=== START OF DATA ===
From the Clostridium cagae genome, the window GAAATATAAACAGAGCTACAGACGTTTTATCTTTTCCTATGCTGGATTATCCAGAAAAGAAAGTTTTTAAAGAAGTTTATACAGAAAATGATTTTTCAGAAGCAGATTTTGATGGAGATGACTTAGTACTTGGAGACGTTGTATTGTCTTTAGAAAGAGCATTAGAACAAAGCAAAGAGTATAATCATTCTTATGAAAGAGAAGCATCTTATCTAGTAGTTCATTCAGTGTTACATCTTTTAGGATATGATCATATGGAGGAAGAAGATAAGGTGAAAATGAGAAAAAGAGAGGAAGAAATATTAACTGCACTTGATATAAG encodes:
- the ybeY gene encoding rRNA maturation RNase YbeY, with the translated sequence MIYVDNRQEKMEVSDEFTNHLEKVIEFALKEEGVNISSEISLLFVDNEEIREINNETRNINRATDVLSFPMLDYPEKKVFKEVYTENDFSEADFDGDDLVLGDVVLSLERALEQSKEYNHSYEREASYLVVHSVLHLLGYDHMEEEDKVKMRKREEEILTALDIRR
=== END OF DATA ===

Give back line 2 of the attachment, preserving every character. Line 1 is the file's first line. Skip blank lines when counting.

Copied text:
- the ybeY gene encoding rRNA maturation RNase YbeY, with the translated sequence MIYVDNRQEKMEVSDEFTNHLEKVIEFALKEEGVNISSEISLLFVDNEEIREINNETRNINRATDVLSFPMLDYPEKKVFKEVYTENDFSEADFDGDDLVLGDVVLSLERALEQSKEYNHSYEREASYLVVHSVLHLLGYDHMEEEDKVKMRKREEEILTALDIRR